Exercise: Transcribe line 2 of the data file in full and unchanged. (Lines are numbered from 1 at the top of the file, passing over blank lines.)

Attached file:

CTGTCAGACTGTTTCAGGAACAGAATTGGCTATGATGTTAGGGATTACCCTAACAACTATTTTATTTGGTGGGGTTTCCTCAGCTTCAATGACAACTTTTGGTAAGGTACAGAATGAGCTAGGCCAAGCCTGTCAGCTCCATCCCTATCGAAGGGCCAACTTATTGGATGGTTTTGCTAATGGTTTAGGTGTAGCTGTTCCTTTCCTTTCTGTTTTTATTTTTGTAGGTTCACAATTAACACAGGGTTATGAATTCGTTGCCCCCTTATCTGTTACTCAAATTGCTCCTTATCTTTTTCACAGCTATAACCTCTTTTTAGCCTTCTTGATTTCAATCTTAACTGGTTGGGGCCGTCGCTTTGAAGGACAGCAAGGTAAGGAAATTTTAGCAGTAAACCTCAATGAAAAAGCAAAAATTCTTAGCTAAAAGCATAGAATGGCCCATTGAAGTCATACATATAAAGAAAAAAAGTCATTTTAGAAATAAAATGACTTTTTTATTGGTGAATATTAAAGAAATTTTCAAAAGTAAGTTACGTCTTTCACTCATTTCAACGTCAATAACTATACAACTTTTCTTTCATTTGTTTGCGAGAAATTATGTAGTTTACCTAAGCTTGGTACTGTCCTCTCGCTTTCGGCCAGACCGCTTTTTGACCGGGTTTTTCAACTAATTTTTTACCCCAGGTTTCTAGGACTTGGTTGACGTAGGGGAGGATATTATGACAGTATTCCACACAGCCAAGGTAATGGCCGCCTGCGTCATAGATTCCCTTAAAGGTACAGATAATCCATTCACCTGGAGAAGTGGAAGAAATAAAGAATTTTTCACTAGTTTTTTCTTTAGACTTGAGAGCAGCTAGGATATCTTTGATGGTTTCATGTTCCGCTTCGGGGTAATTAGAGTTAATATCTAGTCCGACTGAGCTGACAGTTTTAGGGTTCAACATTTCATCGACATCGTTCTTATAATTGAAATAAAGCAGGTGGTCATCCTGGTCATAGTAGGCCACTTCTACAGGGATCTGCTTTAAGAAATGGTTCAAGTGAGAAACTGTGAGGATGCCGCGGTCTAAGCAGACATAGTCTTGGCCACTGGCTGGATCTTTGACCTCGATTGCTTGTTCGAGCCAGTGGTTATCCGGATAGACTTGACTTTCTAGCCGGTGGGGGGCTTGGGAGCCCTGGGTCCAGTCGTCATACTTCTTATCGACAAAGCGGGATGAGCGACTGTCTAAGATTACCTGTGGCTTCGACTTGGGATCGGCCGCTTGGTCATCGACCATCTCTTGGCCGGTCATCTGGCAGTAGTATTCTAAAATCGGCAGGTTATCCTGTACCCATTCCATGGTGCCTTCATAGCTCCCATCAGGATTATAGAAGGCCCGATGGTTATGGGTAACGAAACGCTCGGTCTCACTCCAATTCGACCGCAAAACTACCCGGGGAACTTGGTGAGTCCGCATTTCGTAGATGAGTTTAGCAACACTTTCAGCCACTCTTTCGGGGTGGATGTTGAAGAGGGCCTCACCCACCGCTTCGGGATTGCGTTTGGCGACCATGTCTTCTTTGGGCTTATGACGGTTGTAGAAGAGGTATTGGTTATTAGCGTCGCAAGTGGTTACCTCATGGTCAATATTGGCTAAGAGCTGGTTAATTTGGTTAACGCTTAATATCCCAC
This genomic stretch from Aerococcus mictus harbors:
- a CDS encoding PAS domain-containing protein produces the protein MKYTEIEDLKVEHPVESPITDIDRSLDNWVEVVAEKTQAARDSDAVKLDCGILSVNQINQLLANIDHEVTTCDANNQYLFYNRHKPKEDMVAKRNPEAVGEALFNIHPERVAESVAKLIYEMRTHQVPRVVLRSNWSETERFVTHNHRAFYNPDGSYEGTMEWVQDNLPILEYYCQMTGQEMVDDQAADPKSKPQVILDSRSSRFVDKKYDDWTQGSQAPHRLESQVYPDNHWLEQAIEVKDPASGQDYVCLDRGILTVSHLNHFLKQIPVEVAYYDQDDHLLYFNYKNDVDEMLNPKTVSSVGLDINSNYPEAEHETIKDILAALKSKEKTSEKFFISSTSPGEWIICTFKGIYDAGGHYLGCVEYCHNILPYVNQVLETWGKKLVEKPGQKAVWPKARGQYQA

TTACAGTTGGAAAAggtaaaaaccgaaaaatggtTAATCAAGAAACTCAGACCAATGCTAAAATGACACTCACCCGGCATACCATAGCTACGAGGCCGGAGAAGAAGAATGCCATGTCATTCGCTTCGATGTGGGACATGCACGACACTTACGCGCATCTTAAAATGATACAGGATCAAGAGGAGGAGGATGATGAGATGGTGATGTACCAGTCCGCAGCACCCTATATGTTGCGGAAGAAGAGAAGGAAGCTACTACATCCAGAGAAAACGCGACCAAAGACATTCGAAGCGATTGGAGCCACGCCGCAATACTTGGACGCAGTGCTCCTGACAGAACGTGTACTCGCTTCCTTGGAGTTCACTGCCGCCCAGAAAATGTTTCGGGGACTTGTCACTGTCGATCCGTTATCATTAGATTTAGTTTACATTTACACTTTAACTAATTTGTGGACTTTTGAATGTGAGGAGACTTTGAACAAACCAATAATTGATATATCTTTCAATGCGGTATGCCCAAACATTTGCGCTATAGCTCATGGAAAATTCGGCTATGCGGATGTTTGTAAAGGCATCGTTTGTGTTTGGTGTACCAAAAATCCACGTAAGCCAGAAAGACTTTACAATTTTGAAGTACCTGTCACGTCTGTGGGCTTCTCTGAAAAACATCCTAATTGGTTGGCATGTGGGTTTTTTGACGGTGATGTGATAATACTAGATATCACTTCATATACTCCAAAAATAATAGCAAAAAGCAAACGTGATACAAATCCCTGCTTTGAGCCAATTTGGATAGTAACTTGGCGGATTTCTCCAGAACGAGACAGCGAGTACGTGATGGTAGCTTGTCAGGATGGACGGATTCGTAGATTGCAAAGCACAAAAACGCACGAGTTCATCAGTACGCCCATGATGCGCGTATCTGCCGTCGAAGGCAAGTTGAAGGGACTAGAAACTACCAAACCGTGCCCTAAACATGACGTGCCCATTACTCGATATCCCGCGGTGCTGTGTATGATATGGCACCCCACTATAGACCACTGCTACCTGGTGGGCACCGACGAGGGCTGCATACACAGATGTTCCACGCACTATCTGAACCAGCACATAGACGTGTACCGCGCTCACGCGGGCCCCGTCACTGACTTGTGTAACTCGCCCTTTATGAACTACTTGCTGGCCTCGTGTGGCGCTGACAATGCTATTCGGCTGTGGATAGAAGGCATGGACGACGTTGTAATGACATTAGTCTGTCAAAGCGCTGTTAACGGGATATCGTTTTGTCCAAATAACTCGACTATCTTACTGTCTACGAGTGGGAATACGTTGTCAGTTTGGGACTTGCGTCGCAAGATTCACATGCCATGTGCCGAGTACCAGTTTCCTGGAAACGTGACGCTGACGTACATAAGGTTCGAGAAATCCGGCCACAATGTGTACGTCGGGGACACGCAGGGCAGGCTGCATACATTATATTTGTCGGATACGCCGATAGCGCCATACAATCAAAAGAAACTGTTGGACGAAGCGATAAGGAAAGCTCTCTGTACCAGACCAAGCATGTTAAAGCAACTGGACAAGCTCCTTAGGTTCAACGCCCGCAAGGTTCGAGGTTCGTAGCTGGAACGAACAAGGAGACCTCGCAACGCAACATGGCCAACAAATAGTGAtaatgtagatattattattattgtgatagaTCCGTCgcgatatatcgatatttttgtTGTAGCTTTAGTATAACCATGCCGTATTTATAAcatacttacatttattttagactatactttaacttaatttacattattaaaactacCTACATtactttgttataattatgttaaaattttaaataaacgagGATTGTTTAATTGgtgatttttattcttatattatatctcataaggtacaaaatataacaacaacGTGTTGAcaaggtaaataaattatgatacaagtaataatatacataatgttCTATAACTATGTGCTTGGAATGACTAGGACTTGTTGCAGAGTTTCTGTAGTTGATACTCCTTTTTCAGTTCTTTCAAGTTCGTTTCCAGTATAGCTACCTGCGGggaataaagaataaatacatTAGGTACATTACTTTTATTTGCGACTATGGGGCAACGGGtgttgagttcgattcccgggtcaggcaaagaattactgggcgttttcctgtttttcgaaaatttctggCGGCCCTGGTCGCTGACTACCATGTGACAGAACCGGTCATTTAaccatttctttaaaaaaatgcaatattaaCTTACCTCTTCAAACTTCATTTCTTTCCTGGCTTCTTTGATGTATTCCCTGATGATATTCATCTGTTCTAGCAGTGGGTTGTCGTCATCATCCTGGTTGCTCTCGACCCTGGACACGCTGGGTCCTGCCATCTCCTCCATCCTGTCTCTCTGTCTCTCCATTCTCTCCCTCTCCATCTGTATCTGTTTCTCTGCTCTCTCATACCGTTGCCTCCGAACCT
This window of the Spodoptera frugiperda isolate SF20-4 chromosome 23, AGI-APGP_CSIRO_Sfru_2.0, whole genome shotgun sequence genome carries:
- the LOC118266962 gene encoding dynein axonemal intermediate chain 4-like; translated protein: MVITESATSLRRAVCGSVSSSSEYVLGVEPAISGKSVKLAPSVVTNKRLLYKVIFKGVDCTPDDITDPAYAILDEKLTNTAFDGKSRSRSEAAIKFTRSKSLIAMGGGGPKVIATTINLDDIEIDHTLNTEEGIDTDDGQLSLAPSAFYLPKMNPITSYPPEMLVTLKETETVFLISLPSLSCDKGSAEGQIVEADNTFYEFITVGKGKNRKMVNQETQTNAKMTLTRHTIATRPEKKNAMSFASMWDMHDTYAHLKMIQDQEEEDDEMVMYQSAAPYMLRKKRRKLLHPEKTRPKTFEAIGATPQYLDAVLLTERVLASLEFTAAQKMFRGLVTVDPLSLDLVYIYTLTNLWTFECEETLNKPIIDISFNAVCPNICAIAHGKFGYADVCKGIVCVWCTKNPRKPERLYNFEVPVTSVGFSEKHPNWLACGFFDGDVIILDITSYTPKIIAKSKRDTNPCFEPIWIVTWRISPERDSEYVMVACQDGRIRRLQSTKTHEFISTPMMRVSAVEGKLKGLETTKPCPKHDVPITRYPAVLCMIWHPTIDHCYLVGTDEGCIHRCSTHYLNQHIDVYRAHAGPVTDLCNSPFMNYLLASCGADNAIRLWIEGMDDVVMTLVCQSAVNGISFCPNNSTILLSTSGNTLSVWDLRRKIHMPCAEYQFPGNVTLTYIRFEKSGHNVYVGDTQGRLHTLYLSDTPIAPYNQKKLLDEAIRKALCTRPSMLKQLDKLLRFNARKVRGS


This genomic stretch from Aerococcus mictus harbors: